Christmas Bells

Christmas Bells
Christmas Bells - Blandfordia nobilis

Saturday, January 02, 2010

Bonnet (or Tartan) Orchid

When I was with Alan Stephenson, the other day, down the South Coast, I commented to him that I would like to photograph the Bonnet Orchid (also known as the Tartan orchid) - Cryptostylis erecta.

Easily done, said Alan. We pulled into a park which runs along a creek within the built-up area of Ulladulla, and we walked along a very wide "bike path". Sure enough we came to an area where the growth was not "creek gully scrub", but rather typical Spotted Gum and Turpentine forest. Huge trees, and not much undergrowth. That's where we found the Bonnet Orchids.
This particularly tall leaf stood out noticeably.
There is a bent stem, with flowers, but one tends to see the leaf first.
This is what the full stem looks like.
From low down, you can see why this flower is called the Bonnet Orchid.
And the other name "Tartan Orchid" is also appropriate.
These plants typically grow in clusters close to the base of huge gum trees.
The theory is that in light rain or misty conditions,
rain is collected by the tree, and runs down the trunk.
These plants will not flower this season - maybe next year.
Remember where you saw them, and check again this time next year.
These upright leaves are typical of most Tongue Orchid species.
In this case they are green on the upper surface, and maroon underneath.
They are not as dark on the underneath as the "Small Tongue Orchid".
Check this image to see what I mean.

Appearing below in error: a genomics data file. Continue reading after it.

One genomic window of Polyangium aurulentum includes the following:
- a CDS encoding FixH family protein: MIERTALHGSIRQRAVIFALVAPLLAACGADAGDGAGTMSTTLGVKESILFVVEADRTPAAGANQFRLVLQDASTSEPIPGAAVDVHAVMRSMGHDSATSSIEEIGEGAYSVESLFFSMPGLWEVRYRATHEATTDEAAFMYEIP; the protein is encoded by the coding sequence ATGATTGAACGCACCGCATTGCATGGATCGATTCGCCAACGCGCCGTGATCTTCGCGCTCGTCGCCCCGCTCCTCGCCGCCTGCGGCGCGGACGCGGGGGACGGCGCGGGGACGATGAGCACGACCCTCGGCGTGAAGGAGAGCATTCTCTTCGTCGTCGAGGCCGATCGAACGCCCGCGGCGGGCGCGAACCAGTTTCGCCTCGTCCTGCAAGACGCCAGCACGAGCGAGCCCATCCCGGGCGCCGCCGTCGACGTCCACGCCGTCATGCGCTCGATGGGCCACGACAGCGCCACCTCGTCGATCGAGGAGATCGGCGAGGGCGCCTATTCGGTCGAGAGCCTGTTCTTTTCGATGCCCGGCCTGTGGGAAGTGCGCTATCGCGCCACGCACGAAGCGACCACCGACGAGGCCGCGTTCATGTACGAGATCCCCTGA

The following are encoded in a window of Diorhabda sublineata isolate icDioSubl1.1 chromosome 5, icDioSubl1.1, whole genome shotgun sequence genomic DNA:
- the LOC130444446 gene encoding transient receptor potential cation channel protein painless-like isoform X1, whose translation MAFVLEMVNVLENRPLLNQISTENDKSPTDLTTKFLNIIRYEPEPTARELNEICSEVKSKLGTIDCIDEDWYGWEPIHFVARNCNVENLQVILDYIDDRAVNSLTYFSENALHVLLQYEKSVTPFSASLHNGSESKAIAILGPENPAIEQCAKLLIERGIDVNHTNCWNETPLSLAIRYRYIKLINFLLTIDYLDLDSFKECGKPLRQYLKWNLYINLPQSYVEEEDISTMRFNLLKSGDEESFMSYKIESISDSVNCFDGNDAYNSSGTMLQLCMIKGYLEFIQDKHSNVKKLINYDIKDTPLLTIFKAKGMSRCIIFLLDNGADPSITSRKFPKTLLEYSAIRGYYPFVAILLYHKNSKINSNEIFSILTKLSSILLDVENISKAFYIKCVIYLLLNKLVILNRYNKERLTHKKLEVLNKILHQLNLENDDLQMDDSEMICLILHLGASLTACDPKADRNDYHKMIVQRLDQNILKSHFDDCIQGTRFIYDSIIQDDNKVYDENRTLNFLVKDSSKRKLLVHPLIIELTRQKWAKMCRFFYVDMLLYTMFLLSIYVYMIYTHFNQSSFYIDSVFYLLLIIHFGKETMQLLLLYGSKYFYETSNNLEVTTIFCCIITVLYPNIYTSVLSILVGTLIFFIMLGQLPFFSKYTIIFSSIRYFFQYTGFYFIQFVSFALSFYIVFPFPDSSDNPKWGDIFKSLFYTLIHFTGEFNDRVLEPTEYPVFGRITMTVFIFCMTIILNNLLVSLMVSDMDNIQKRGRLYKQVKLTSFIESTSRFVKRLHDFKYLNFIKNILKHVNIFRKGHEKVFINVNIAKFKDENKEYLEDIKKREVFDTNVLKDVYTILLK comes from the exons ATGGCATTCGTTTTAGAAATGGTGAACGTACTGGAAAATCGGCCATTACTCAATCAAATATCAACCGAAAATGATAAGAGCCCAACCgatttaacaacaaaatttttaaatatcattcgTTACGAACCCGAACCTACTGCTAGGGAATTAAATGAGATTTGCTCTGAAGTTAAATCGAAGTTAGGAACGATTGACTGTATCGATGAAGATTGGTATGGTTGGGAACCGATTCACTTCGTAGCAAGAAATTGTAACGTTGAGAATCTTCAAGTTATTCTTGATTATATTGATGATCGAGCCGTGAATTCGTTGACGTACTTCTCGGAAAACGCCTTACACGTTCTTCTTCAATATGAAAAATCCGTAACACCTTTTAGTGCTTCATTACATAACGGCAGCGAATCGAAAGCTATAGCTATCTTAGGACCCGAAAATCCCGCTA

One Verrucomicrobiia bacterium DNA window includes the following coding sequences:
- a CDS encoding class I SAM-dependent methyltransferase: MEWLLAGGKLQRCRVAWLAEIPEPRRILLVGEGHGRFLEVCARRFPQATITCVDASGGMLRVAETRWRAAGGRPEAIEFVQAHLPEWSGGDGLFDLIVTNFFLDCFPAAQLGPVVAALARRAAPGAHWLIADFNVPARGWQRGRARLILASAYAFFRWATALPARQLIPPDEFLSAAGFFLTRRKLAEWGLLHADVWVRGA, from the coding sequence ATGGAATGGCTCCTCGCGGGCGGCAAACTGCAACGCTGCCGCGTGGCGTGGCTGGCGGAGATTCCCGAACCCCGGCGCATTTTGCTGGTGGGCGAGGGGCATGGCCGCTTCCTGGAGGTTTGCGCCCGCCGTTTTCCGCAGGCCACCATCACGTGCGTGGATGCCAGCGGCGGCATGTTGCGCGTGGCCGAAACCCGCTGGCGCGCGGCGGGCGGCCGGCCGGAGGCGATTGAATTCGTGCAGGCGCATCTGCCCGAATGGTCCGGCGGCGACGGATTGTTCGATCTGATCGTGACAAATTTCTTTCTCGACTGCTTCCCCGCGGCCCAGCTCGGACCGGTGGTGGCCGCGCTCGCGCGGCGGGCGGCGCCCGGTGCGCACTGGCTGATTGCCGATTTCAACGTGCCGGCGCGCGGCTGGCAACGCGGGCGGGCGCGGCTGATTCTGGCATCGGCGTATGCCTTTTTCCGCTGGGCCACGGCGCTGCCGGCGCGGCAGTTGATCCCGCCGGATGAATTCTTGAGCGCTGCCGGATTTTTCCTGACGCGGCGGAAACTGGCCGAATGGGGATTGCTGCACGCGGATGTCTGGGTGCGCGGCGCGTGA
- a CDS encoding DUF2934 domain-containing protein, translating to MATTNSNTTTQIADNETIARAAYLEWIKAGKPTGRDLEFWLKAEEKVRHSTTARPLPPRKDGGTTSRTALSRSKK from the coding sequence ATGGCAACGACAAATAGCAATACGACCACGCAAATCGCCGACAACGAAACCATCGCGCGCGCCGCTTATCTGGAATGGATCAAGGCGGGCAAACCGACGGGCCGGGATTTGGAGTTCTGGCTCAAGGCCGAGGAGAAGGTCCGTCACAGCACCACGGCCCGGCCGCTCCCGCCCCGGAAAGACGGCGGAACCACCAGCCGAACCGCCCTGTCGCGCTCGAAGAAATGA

According to David Jones' big book, these plants are "widespread and common; occurs in rainforest, wet and drier forests, Wallum communities and heathland, locally common on coastal plains and headlands, among grasses, sedges and low shrubs"

Distribution: Qld (n to Kroombit Tops); NSW; Vic (e). Altitude 0 - 600 metres.

Mick, sounds like this is probably in your area, especially the Great Sandy National Park - from what you showed us last week.


mick said...

Hi Denis, very interesting post and I am sure there must be lots more orchids in the Park than I am aware of. I was talking with someone the other day about the GSSNP and they mentioned in passing that years ago they had walked through there with an orchid enthusiast who showed them lots of different species in the park. Their other comment was that you must know how to look for orchids!
I love the look of those Bonnets - a very apt name.

Denis Wilson said...

Hi Mick
Well, as with watching Waders, there is a "knack" to it.
But it is not that hard.
We refer to it as "getting your eye in", and it differs for various types of Orchids and habitats.
It is a question of looking for the right "shape" - usually a leaf, rather than a flower. Some leaves are obvious (like the Christmas Orchids yesterday). In this case, the vertical leaf is a give away. Leaves only 6 inches high, often less. But distinctive once you spot your first one.
At least you don't need any fancy equipment, like Kayaks, to go Orchid watching.
In the case of Bonnet Orchids, look around the bases of large trees, at first.
But I was intrigued by the mention of the Wallum, as well. You have that around there, I have read. So, in that case, they will be in the heath, away from large trees.
Get your Orchid expert to advise you (again).